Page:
There isn’t much you can’t do with a smartphone these days, from filming content to banking online from anywhere with just a few taps. But there is always room for improvement, and Samsung Electronics is constantly seeking to make the smartphone experience more intuitive to help us do even more. This is why One UI was created.
Unveiled in November 2018, One UI improved smartphone usability for millions of users. After two years of further evolution, Samsung launched One UI 3 in December 2020, building on the design, efficiency, and user experience of the original across various devices. Now Samsung is raising the bar yet again with One UI 3.1. From February 18th, the latest One UI is bringing updates to support powerful functionality for some existing smartphones.1
So what kind of experience can users enjoy with One UI 3? Samsung Newsroom sat down with the designers of One UI to ask them what we can expect.
1) Focus on the task at hand
2) Interact naturally
3) Be comfortable to view
4) Make things responsive
These four principles were established by One UI designers to give users the best experience possible.
The fourth principle is a completely new principle introduced for One UI 3.1.
“From tablets to foldable phones and regular smartphones, the types of devices people are using have diversified, and the number of features and functions has also increased,” said Principal UX Designer Jeonggun Choi. “Following this trend, new principles were needed to provide the best layout for our users.” Whether an app is running on the Galaxy S21, Galaxy Tab, or the foldable Galaxy Z series, the UI is optimized for each device.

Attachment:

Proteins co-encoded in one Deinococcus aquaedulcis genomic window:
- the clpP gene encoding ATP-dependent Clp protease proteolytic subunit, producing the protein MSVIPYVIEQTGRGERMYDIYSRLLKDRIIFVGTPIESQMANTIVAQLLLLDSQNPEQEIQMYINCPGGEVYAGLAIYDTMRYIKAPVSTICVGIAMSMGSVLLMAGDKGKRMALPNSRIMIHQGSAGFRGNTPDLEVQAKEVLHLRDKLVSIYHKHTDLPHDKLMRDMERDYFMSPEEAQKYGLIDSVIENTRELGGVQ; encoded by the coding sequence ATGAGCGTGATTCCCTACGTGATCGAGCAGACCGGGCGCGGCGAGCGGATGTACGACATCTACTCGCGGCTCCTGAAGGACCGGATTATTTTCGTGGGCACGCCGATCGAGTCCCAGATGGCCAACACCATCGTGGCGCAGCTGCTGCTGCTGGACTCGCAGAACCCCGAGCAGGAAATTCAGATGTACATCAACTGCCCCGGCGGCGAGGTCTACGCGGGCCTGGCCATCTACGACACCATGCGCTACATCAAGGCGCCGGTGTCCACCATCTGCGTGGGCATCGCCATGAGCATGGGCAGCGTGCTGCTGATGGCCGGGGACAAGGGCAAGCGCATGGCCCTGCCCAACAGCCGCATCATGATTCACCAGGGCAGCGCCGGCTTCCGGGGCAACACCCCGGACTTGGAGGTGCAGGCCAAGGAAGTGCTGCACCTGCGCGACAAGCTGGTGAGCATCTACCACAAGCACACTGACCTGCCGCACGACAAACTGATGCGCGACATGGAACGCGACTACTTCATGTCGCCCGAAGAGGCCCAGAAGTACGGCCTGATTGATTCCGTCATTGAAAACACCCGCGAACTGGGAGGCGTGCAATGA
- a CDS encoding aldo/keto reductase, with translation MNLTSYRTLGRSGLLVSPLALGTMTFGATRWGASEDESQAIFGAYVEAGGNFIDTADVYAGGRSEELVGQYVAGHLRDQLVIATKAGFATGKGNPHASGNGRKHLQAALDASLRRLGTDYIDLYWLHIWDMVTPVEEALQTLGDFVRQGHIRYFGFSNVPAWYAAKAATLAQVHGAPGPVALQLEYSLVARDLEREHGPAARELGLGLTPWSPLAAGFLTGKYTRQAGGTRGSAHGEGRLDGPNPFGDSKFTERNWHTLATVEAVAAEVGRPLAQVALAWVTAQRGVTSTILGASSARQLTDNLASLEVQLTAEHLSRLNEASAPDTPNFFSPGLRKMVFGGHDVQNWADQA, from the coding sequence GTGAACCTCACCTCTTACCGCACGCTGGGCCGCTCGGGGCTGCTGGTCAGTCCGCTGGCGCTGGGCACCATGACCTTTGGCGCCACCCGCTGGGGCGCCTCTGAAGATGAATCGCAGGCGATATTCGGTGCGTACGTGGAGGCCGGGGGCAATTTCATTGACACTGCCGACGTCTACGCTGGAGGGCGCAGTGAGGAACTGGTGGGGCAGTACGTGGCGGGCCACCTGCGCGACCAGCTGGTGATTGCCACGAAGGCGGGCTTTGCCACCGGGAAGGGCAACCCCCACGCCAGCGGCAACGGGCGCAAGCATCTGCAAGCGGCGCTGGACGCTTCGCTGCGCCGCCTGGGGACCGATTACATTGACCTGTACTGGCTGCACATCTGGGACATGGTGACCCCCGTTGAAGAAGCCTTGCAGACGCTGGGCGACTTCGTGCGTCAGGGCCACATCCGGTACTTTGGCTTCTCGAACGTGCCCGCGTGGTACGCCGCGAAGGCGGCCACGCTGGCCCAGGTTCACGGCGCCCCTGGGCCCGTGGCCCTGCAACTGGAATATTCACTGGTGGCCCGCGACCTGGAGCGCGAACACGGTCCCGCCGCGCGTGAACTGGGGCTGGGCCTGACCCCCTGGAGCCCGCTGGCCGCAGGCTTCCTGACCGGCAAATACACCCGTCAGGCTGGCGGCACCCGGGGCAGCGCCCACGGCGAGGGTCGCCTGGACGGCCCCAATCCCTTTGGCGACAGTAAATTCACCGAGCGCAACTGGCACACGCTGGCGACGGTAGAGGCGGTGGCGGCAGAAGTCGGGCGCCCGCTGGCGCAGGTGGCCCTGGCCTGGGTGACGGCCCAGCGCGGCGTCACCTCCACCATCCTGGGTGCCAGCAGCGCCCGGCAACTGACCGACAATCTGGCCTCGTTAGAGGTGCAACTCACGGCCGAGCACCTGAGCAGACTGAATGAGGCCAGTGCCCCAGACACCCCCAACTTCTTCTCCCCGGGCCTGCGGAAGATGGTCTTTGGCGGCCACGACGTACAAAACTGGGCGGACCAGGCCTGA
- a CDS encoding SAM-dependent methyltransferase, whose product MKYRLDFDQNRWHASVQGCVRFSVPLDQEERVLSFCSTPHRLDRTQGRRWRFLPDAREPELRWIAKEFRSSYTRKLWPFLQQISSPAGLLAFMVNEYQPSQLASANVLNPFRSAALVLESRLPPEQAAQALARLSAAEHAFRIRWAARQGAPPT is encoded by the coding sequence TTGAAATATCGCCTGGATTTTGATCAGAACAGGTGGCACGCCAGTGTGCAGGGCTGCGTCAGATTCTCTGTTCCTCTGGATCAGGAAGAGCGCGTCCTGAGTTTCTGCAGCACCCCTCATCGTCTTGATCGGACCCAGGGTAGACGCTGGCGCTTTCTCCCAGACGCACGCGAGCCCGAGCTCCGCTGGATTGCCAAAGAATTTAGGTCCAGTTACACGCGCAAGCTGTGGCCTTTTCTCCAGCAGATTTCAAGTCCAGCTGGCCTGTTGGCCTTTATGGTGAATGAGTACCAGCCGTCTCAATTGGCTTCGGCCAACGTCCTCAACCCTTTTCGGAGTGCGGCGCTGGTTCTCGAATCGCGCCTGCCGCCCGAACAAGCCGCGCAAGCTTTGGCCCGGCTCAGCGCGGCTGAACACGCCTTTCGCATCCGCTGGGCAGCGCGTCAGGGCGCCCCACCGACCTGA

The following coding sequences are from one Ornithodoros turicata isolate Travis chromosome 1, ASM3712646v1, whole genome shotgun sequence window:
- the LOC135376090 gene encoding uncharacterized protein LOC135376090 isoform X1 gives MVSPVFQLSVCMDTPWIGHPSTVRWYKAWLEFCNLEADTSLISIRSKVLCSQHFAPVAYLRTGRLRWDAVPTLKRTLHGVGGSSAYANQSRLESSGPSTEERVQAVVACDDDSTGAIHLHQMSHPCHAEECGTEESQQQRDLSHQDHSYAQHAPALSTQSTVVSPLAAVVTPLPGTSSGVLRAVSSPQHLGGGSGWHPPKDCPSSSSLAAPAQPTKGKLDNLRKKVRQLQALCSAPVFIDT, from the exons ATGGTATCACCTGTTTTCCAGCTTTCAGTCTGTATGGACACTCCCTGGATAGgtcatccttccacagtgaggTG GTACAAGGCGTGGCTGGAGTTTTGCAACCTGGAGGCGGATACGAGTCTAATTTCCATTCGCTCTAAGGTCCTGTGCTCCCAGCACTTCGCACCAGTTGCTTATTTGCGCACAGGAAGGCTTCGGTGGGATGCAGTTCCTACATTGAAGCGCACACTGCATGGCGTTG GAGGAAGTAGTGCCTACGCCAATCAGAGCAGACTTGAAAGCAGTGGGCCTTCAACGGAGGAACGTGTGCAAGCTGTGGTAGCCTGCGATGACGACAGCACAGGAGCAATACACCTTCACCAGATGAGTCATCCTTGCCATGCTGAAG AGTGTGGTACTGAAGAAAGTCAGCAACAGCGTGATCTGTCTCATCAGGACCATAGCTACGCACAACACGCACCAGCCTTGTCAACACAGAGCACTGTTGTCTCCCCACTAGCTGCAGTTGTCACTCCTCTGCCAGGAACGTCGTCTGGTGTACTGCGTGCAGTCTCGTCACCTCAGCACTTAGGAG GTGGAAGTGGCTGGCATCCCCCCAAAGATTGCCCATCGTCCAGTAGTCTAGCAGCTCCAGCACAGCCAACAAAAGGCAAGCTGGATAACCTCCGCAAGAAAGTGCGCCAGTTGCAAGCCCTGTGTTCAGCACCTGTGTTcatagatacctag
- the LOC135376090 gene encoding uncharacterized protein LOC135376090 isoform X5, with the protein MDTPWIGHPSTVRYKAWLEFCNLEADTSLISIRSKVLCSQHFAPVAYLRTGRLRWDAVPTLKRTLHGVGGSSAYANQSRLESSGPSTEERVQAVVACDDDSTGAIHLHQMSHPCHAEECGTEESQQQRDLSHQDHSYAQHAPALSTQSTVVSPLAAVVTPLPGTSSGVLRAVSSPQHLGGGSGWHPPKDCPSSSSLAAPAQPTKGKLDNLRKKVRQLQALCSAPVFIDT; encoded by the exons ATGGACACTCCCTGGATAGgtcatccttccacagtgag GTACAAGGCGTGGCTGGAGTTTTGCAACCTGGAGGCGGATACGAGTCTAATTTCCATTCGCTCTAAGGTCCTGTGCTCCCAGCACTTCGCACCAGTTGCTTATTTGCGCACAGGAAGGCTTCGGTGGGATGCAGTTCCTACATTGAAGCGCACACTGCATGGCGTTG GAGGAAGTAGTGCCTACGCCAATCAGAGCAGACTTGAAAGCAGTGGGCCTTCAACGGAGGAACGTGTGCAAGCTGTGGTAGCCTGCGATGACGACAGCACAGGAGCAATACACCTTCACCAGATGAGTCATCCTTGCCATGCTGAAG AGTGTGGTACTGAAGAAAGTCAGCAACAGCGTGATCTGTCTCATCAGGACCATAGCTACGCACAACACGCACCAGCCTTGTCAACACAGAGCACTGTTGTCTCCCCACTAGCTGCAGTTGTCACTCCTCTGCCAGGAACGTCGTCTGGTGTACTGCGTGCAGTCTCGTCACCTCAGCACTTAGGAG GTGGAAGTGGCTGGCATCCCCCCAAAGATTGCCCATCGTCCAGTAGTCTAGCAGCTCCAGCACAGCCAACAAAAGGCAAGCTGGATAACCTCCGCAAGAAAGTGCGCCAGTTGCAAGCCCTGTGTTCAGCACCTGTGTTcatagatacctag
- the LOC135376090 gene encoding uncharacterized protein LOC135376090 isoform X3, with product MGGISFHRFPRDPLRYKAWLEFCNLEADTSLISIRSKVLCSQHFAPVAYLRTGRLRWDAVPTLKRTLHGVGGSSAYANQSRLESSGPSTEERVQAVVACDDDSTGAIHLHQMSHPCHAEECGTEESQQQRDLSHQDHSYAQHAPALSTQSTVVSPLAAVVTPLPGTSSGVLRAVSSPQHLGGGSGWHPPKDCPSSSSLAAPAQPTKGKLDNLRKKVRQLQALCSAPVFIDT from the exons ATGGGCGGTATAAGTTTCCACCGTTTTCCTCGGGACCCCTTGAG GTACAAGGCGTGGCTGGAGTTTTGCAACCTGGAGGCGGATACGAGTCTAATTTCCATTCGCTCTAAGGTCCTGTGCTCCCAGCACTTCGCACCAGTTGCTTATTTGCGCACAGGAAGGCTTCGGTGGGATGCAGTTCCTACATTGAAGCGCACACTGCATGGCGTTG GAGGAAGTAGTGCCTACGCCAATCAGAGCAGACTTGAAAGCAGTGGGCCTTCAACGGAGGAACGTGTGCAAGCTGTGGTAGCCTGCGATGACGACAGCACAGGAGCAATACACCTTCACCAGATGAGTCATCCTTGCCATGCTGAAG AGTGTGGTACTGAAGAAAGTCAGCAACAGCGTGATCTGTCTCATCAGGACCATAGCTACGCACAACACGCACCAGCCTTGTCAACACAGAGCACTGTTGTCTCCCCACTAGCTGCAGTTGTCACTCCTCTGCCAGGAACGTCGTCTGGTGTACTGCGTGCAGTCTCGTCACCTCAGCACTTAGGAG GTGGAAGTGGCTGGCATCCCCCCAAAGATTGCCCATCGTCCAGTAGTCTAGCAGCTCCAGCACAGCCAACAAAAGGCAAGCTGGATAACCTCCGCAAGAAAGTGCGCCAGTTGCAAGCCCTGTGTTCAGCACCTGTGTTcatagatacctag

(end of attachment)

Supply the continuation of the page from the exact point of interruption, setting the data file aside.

When using the Samsung Notes app on smartphones with regular sized displays, for example, users can access the app menu by pressing the navigation button at the top left side of the screen. But on the Galaxy Z Fold and Tab series, users can take advantage of the larger display by having the entire menu always in view, without having to press anything.
As part of the fourth principle, Samsung has also improved the accessibility experience by recommending features that complement the ones already in use. When someone with impaired or weakened vision has High contrast fonts turned on, for example, One UI suggests other features that improve visibility such as Bold font or Dark mode on the Recommended for you screen. One UI also reduces the hassle of having to sort through several menus by allowing users to turn off any accessibility features they are using from a single screen.
“Accessibility features are so diverse that it can often be difficult to use them to their full potential,” said Jeonggun Choi. “The ‘Recommended for you’ function increases convenience and helps users get more out of those features by identifying and recommending ones that users may need. We’ve also made it easy to use these features only when needed by allowing users to turn the features on and off while in use on one page.”
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